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•D1209. Blue and Manganese Chinoiserie Posset Pot and Cover
Delft, circa 1700
Marked SVE T in blue for Samuel van Eenhoorn, the owner of De Grieksche A (The Greek A) Factory (1678-86)
The tapering cylindrical body affixed at the front with a tubular spout painted with a leafy shrub bisecting the otherwise continuous scene of a warrior with a pike, a lady standing before her attendant bearing a parasol, and on the reverse a dignitary seated among four other figures, two of them conversing and the third observing the fourth running away with a butterfly-shaped pennant, all amidst shrubbery continuing across the loop handles at the sides, the slightly sloping shoulder with a floral border repeated on the rim of the domed cover beneath a scene of two seated figures conversing amidst shrubbery around a mushroom-shaped knop painted on the top with a cinquefoil blossom.
Heights: 22.5 cm. (8 7/8 in. ); width: 28.5 cm. (11 1/4 in.)
Note: Posset pots are a form common to the Delftwares of both the Netherlands and England in the late seventeenth and early eighteenth century, although recipes for posset can be found in fourteenth- and fifteenth-century cookery books. As described by M. Archer, Delftware, The Tin-Glazed Earthenware of the British Isles, Victoria and Albert Museum (London 1997), p. 261, “posset, which was basically milk curdled with wine or other liquor, was taken either warm or actually hot… From the outset it had both a medicinal and a social function, depending on the particular mixture produced. It was [frequently given to mothers after childbirth as a restorative brew,] often taken as a soothing nightcap, or [it] could have a festive purpose. [Posset is recorded to have been] served at about midnight during a party given by Samuel Pepys on 6 January 1668, when it clearly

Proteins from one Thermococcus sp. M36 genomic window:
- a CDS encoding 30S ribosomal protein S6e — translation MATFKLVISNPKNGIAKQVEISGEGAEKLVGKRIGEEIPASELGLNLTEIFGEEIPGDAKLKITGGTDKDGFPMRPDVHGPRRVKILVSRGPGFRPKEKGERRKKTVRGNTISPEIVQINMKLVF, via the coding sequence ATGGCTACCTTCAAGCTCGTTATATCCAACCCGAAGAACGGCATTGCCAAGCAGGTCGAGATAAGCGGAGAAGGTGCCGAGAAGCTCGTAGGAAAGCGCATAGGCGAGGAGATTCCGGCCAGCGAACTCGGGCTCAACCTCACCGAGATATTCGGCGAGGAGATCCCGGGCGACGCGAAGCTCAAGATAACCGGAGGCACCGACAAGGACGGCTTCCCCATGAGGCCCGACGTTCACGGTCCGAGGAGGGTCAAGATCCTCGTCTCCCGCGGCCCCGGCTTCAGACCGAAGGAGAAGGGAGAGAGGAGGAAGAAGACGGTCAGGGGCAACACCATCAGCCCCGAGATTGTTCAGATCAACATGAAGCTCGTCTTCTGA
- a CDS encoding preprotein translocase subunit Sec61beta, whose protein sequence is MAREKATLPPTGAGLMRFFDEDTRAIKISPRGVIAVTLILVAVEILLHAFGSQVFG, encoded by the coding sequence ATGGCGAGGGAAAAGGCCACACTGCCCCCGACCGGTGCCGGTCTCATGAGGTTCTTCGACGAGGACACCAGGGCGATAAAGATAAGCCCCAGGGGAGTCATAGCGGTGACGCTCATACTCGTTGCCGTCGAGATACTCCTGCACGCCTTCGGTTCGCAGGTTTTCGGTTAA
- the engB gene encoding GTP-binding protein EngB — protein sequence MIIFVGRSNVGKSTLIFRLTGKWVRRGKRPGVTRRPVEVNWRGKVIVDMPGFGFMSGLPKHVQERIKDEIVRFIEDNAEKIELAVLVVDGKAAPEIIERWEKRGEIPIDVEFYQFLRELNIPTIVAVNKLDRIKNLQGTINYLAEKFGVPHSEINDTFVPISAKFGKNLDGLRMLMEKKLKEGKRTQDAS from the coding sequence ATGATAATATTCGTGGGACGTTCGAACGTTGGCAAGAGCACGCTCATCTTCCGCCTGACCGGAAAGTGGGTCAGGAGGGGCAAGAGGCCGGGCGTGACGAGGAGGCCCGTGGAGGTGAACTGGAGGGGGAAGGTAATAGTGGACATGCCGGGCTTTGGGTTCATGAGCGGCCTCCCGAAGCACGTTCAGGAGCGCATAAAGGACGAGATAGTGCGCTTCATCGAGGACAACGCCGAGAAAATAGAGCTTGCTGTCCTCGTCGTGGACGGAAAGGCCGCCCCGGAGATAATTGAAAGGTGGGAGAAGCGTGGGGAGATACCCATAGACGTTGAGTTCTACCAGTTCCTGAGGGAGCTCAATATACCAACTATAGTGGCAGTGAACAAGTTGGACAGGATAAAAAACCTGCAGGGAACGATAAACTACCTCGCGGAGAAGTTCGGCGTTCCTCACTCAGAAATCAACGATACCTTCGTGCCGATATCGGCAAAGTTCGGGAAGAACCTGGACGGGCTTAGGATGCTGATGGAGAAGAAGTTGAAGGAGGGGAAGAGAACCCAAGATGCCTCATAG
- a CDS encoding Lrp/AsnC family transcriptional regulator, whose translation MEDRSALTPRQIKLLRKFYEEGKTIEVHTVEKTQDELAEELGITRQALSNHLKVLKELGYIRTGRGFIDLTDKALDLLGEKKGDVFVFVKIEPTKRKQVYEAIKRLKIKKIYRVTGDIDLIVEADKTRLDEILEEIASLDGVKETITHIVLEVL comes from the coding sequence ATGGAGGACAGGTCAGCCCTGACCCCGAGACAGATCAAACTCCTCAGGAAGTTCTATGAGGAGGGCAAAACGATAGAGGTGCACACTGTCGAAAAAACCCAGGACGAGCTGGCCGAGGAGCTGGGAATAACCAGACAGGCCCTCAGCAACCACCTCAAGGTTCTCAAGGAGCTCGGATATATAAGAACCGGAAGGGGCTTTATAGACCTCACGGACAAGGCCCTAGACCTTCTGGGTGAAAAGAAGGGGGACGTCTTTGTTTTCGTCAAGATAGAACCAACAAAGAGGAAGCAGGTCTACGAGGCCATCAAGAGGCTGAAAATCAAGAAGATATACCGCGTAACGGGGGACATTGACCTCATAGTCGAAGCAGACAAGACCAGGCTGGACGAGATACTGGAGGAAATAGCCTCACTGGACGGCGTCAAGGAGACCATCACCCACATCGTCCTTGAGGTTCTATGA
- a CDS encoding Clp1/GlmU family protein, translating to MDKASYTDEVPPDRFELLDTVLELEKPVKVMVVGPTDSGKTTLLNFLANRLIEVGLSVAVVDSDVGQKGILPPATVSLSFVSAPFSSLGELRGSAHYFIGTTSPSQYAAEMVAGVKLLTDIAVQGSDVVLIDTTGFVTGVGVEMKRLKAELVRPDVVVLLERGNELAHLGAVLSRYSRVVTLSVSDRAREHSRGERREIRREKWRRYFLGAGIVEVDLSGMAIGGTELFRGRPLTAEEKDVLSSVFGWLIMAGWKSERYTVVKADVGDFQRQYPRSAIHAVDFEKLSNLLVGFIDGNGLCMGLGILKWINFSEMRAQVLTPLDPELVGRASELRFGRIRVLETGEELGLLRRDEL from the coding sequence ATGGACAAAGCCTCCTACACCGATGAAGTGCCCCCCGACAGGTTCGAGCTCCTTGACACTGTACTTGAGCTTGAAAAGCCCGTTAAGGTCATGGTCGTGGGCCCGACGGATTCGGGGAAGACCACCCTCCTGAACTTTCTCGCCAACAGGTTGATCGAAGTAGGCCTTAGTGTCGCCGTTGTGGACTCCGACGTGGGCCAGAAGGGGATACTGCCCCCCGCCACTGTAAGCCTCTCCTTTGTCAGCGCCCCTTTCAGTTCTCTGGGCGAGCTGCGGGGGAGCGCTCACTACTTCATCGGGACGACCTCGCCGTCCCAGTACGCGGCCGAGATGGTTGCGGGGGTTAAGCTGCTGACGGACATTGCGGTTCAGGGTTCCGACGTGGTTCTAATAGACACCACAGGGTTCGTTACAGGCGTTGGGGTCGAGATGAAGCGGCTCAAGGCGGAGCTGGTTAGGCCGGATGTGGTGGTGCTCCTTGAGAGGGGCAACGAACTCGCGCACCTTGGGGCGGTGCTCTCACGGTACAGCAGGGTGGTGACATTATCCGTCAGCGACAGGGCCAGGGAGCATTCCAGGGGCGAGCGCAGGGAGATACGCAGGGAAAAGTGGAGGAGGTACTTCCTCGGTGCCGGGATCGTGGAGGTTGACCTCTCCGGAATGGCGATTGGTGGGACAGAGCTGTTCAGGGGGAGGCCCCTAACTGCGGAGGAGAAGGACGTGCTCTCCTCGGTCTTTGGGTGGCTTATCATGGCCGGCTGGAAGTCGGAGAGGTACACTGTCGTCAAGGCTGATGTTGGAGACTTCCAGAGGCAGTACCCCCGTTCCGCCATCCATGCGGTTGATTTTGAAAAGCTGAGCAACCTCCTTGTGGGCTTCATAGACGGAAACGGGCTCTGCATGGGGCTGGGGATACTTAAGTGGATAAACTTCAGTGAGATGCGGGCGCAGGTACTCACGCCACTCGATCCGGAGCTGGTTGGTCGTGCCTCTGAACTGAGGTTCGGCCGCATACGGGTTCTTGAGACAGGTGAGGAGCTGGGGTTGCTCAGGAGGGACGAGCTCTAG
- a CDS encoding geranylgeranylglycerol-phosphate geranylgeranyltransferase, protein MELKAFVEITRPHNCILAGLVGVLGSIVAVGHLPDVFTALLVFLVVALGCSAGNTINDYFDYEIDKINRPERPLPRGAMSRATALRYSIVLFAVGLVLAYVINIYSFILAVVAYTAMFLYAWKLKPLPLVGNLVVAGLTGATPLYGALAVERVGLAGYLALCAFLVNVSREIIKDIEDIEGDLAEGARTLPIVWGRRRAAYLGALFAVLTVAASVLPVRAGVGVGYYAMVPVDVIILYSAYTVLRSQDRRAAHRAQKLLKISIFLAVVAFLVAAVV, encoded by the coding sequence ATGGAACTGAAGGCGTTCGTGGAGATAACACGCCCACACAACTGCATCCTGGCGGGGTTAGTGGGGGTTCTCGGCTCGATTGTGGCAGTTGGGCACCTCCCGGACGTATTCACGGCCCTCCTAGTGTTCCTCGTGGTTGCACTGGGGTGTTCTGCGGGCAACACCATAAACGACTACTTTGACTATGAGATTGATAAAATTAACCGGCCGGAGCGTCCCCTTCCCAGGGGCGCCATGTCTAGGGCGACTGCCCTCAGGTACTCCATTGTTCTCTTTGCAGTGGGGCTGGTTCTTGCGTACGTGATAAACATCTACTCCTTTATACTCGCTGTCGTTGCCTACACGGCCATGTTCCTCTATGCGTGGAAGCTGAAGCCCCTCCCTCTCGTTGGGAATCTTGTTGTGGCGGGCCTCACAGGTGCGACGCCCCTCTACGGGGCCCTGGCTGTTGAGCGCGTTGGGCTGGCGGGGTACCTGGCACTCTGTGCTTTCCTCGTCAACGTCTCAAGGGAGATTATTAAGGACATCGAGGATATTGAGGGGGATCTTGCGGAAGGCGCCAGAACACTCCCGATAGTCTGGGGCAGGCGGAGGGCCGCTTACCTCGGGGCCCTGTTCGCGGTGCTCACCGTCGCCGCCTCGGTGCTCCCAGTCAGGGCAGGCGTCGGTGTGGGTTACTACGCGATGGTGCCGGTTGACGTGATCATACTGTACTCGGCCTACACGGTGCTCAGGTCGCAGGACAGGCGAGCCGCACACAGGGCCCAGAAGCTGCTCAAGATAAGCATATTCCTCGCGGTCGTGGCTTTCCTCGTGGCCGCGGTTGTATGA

acted as a stimulant since his guests ‘went to dancing and singing again until two in the morning’. As the seventeenth century wore on, a wide variety of ‘fancy’ possets emerged. These came to include eggs, [sugar, cream, spices, occasionally fruits], and thickening ingredients such as barley, oatmeal, Naples biscuits and white bread. Such possets would have been eaten with a spoon and were increasingly served in basins, although the spouted posset pot would have allowed the consumer to suck up the liquor underneath the mixture without dipping his nose into the front at the top. By the eighteenth century the use of the posset pot was in decline as thickened possets took the place of ‘simple’, ‘plain’, ‘ordinary’ or ‘sack’ possets.”